New drugs could get “near automatic” sign off for use in the UK under plans to enter new partnerships with other international drugs regulators.
Chancellor Jeremy Hunt announced that £10 million is to be given to the UK regulator – the Medicines and Healthcare products Regulatory Agency (MHRA) – to help streamline approvals for new medical products.
Under the plans, drugs which have already been approved by “trusted regulators” could be given the green light for UK use in an expedited way.
The first regulatory partners MHRA intends to build new “recognition routes” with are agencies in the USA and Japan, it said.
The MHRA said it will still be responsible for the approval of all “recognition route applications”.
In his Budget speech, Mr Hunt said: “We are lucky with the MHRA to have one of the most respected drugs regulators in the world, indeed the very first to licence a Covid vaccine.
“From 2024, they will move to a different model which will allow rapid, often near automatic sign-off for medicines and technologies already approved by trusted regulators in other parts of the world such as the United States, Europe or Japan.
“At the same time from next year they will set up a swift new approval process for the most cutting-edge medicines and devices to ensure the UK becomes a global centre for their development.
“And with an extra £10m of funding over the next two years they will put in place the quickest, simplest, regulatory approval in the world for companies seeking rapid market access.”
Commenting on the announcement, Richard Torbett, chief executive of the Association of the British Pharmaceutical Industry (APBI), said: “The Chancellor has announced welcome support for the MHRA.
“An increase in long-term funding, measures to speed up approvals for new medicines, and a commitment to increase collaboration with global regulators will all support pharmaceutical companies bringing new medicines to UK patients.”
Before Brexit, the UK was a member of the European Medicines Agency (EMA) which meant that drugs approved in Europe could be quickly available in the UK.
Alison Dennis, life sciences expert at international law firm Taylor Wessing, said: “The MHRA has had to recognise that outside the EU, the UK is a relatively small market and for which a separate regulatory system would be a barrier to placing medicines and devices on the market.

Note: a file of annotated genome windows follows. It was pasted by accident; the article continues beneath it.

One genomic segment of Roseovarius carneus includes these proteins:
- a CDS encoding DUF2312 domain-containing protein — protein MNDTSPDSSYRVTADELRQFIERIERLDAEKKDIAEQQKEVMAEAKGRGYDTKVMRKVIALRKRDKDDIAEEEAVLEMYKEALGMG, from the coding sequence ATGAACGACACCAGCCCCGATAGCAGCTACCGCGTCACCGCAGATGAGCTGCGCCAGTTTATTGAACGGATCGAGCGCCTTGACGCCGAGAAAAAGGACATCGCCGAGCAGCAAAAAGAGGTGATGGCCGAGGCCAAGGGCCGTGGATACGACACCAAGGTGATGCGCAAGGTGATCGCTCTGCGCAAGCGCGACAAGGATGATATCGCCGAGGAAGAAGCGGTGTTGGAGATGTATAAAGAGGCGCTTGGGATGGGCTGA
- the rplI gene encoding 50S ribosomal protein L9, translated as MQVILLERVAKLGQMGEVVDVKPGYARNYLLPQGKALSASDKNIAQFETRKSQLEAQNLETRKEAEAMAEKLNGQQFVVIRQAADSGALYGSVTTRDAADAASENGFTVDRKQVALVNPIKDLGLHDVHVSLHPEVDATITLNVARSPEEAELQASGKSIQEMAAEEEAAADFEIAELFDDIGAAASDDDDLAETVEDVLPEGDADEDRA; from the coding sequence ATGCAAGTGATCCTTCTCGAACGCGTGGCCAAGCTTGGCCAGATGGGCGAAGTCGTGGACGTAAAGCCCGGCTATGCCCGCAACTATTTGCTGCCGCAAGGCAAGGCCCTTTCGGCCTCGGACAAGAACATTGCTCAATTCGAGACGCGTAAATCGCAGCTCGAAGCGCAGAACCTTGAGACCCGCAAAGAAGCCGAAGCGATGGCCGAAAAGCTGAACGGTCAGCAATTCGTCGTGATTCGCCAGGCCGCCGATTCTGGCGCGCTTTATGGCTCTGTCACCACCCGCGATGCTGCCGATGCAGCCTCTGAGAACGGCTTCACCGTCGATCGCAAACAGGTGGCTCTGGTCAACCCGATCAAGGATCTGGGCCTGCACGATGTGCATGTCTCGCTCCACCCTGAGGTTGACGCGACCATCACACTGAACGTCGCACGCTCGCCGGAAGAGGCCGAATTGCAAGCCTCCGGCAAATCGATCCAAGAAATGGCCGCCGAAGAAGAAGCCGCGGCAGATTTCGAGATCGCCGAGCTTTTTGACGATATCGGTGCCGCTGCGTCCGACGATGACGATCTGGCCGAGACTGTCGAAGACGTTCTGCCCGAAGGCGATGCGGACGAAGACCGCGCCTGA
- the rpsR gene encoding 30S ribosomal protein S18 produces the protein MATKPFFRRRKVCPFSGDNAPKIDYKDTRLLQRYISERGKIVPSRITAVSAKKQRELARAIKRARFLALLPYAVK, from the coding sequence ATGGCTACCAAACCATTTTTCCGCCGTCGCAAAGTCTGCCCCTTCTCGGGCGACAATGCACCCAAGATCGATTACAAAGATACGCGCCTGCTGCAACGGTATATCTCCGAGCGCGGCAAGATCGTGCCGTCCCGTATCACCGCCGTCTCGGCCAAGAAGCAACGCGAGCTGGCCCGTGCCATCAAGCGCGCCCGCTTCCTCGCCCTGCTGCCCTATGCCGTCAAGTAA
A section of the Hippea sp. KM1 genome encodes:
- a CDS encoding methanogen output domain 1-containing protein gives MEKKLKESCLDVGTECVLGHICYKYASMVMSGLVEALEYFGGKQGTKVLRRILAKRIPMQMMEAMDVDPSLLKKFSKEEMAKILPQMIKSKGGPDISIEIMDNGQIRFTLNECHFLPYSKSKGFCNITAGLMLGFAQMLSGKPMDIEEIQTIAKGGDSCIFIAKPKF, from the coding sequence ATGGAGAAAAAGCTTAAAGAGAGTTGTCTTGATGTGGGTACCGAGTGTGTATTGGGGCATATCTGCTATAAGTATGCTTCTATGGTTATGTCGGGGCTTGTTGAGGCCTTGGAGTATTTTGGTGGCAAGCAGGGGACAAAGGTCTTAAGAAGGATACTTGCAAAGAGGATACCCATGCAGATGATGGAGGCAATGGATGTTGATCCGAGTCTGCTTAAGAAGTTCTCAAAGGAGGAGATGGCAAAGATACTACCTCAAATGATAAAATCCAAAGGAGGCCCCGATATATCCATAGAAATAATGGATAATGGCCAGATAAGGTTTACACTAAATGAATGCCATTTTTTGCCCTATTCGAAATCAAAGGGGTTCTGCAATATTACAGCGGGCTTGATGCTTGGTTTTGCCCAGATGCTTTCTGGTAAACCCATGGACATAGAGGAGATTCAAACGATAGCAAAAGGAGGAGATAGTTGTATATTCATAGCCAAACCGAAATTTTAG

“By recognising other authorities’ decisions (both for medicines and devices), the MHRA can ensure that regulation is not a barrier to market entry into the UK.”
Dr June Raine, MHRA chief executive, said: “We greatly welcome the £10 million funding announced by HM Treasury today, which will be used to fund our ongoing innovation work and to accelerate the development of ground-breaking global recognition routes, which will give UK patients faster access to the most cutting-edge medical products in the world.
“This cash injection will ensure that we have access to the best resources, talent, and infrastructure to deliver this ambitious vision for patients across the UK.”
Health Secretary Steve Barclay added: “This new funding will accelerate the delivery of cutting-edge treatments like including cancer vaccines and new artificial intelligence technology that will make therapy more accessible to those who suffer from mental health conditions.
“It will also fast-track access to medical products that have been approved in other countries by trusted regulatory partners, ensuring we continue to provide the best, most innovative and safest treatments in the UK.”
Commenting on the announcement, Sir Martin Landray, professor of medicine and epidemiology at the University of Oxford, said: “I am very pleased to see the MHRA given the additional resource it needs to attract, retain and develop the expertise it needs.
“With respect to timely approval of treatments that have undergone approval by other regulators – the UK is a small market for new products and consequently of lower priority for developers than many other territories, including USA, EU and Japan.
“The job of the MHRA is to assess the safety and efficacy of medicines.
“There are very few issues that are so specific to the UK that they require special assessment.
“So a default position of adopting an approval that has been issued by another sophisticated regulator such as US FDA or European Medicines Agency makes sense – and frees up resource to focus on medicines that have particular scientific or clinical issues or where approvals in other countries seem inappropriately slow for non-scientific reasons.”